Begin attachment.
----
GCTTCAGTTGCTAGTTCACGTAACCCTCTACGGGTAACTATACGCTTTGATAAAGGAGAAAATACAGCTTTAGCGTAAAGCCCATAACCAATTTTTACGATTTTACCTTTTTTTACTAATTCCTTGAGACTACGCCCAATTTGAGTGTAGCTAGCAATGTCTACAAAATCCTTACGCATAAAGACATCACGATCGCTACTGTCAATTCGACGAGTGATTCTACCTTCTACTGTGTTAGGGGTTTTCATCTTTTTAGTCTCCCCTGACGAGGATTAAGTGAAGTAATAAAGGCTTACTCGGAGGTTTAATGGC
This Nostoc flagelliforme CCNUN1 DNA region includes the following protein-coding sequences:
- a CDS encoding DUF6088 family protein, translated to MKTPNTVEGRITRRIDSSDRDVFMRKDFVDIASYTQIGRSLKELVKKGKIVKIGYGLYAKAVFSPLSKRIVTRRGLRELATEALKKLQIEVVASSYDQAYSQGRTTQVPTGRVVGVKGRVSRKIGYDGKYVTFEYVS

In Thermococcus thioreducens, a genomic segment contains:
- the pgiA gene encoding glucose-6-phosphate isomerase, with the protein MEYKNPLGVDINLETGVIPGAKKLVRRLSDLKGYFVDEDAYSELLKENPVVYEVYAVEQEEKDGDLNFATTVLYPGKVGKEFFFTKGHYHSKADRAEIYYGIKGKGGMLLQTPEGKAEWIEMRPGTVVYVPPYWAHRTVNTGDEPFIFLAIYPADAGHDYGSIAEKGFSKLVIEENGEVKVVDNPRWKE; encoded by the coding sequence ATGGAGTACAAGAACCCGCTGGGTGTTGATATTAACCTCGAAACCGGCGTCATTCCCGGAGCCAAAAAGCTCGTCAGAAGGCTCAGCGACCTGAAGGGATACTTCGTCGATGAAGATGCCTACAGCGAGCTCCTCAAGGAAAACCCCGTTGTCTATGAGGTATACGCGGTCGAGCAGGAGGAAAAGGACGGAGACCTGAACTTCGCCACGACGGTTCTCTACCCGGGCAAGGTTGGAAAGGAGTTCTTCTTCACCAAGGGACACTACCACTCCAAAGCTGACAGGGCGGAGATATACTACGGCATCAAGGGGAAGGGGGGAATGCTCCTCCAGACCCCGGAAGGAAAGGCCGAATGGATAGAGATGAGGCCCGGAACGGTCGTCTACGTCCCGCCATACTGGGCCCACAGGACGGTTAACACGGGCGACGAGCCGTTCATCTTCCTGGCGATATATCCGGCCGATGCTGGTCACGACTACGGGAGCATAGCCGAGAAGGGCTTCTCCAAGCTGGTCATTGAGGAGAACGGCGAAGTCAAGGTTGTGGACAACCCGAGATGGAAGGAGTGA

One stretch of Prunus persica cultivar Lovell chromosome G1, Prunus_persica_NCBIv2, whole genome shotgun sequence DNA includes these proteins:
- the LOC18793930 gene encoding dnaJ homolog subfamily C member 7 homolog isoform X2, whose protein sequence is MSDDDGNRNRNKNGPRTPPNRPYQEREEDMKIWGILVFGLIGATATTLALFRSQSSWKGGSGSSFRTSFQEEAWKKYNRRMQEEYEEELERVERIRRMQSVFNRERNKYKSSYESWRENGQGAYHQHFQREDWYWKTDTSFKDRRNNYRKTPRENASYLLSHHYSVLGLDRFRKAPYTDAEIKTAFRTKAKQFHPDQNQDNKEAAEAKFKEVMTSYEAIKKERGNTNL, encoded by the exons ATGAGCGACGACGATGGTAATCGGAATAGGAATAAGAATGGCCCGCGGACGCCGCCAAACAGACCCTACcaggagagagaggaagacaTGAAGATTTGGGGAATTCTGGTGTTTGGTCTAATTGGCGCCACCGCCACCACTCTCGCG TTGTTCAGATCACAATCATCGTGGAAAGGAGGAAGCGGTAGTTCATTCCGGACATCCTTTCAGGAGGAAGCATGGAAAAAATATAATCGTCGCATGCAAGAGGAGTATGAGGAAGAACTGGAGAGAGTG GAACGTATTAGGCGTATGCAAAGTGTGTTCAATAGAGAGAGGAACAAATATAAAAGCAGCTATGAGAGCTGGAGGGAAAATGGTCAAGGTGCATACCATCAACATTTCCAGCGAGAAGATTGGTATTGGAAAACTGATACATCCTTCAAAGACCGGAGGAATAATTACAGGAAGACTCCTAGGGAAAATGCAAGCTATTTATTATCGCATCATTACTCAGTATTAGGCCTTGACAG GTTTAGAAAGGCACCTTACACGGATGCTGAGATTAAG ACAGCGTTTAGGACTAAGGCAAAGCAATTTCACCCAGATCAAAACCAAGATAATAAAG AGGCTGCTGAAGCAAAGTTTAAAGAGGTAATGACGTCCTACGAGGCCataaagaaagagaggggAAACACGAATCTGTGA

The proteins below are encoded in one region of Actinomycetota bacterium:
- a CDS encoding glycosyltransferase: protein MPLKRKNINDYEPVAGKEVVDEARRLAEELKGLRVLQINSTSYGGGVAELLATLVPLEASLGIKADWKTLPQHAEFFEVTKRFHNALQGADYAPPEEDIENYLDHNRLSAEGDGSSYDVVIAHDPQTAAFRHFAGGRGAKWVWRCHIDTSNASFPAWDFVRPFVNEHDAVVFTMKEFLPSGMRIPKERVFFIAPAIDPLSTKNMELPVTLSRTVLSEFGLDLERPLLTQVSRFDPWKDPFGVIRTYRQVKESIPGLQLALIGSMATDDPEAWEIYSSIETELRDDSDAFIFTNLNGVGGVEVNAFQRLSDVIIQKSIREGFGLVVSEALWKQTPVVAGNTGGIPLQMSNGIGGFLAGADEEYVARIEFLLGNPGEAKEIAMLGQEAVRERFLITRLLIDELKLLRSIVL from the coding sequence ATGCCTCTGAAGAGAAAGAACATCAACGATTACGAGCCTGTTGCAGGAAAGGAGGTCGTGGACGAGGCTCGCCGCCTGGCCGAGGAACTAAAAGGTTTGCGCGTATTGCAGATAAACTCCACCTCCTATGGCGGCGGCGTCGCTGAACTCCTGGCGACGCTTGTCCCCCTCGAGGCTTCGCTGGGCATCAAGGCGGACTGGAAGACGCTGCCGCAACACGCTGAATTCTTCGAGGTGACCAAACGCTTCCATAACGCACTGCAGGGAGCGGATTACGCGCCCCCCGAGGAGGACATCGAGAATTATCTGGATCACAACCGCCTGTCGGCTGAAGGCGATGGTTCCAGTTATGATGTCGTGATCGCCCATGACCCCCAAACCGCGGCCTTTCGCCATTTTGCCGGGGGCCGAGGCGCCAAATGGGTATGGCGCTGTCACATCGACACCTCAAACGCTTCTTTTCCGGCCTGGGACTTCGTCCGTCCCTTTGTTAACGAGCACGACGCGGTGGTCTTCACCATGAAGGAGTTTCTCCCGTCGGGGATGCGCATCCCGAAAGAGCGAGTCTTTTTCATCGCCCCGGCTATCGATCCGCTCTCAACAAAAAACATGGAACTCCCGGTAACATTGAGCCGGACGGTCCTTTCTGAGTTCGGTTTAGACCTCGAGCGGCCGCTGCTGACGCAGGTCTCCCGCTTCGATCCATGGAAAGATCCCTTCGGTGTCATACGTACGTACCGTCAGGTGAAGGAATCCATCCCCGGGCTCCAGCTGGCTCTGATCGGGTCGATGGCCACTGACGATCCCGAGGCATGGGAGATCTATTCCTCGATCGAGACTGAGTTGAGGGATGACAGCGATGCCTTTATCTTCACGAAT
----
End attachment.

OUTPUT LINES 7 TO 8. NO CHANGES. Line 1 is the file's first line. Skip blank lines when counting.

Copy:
- the LOC18793930 gene encoding dnaJ homolog subfamily C member 7 homolog isoform X2, whose protein sequence is MSDDDGNRNRNKNGPRTPPNRPYQEREEDMKIWGILVFGLIGATATTLALFRSQSSWKGGSGSSFRTSFQEEAWKKYNRRMQEEYEEELERVERIRRMQSVFNRERNKYKSSYESWRENGQGAYHQHFQREDWYWKTDTSFKDRRNNYRKTPRENASYLLSHHYSVLGLDRFRKAPYTDAEIKTAFRTKAKQFHPDQNQDNKEAAEAKFKEVMTSYEAIKKERGNTNL, encoded by the exons ATGAGCGACGACGATGGTAATCGGAATAGGAATAAGAATGGCCCGCGGACGCCGCCAAACAGACCCTACcaggagagagaggaagacaTGAAGATTTGGGGAATTCTGGTGTTTGGTCTAATTGGCGCCACCGCCACCACTCTCGCG TTGTTCAGATCACAATCATCGTGGAAAGGAGGAAGCGGTAGTTCATTCCGGACATCCTTTCAGGAGGAAGCATGGAAAAAATATAATCGTCGCATGCAAGAGGAGTATGAGGAAGAACTGGAGAGAGTG GAACGTATTAGGCGTATGCAAAGTGTGTTCAATAGAGAGAGGAACAAATATAAAAGCAGCTATGAGAGCTGGAGGGAAAATGGTCAAGGTGCATACCATCAACATTTCCAGCGAGAAGATTGGTATTGGAAAACTGATACATCCTTCAAAGACCGGAGGAATAATTACAGGAAGACTCCTAGGGAAAATGCAAGCTATTTATTATCGCATCATTACTCAGTATTAGGCCTTGACAG GTTTAGAAAGGCACCTTACACGGATGCTGAGATTAAG ACAGCGTTTAGGACTAAGGCAAAGCAATTTCACCCAGATCAAAACCAAGATAATAAAG AGGCTGCTGAAGCAAAGTTTAAAGAGGTAATGACGTCCTACGAGGCCataaagaaagagaggggAAACACGAATCTGTGA

The proteins below are encoded in one region of Actinomycetota bacterium: